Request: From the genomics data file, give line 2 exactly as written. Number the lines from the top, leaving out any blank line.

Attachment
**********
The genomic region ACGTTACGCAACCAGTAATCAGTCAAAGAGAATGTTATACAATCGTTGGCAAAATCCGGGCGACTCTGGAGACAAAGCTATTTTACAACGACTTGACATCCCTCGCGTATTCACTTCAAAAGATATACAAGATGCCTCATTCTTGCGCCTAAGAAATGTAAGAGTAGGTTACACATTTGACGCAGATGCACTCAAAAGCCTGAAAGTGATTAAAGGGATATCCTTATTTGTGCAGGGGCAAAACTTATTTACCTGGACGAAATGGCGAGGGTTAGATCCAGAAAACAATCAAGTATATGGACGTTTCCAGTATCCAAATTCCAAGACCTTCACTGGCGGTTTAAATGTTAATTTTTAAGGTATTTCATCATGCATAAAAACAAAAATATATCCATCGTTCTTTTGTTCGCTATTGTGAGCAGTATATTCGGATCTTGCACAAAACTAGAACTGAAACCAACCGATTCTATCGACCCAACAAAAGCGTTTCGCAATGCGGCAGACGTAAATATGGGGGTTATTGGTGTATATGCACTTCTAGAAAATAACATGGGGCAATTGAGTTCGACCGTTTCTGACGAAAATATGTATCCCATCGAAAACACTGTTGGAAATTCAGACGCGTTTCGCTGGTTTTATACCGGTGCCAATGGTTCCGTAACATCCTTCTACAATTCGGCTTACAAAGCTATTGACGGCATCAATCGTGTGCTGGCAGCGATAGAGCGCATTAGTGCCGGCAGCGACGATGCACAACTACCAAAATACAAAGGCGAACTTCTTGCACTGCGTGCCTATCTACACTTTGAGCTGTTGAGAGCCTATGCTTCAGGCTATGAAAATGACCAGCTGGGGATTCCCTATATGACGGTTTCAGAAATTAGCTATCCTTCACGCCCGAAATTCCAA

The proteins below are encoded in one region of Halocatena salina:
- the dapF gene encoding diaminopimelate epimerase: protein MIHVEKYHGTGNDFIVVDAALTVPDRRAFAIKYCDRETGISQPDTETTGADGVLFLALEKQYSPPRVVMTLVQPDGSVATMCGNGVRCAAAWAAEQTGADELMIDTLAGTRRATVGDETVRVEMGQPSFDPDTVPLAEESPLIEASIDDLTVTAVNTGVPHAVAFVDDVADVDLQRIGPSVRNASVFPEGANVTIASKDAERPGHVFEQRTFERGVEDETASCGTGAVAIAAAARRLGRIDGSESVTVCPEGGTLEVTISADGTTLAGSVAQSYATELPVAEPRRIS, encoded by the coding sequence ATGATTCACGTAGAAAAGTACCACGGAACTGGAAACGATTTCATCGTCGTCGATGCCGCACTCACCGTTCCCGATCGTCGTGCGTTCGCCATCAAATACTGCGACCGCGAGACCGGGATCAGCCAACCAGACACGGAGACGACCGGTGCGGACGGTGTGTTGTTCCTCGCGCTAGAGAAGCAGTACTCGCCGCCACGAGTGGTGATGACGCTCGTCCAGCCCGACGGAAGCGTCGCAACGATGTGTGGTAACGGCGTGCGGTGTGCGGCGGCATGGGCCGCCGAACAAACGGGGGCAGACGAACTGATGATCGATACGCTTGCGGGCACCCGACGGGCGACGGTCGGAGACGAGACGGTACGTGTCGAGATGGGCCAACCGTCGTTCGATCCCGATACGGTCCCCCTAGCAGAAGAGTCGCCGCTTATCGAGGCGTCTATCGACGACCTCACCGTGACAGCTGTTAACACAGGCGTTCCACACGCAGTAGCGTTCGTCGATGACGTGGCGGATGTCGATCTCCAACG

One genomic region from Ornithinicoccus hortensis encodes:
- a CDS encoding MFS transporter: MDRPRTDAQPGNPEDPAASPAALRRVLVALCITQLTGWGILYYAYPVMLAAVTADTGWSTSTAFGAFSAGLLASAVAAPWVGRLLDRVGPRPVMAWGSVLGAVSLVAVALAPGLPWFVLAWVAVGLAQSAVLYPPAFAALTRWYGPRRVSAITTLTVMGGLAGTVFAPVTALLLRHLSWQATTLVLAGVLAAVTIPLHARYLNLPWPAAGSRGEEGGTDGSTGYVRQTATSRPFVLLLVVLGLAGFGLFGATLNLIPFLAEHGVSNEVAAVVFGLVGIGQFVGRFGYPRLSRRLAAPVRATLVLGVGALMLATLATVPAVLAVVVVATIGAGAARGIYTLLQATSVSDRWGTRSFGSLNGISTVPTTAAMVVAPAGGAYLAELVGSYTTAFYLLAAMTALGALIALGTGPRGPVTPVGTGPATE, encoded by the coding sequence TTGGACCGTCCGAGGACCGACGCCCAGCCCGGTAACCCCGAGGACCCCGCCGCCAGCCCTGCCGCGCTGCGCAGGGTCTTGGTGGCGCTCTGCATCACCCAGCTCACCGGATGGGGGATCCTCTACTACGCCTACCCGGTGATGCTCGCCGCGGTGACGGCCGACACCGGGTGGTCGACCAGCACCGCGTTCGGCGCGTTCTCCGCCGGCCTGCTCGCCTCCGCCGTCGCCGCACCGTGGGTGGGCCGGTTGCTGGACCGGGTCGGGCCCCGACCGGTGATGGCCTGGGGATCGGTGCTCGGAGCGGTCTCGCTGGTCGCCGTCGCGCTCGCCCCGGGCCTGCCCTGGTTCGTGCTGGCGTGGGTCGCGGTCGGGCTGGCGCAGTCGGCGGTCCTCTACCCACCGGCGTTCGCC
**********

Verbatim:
The proteins below are encoded in one region of Halocatena salina: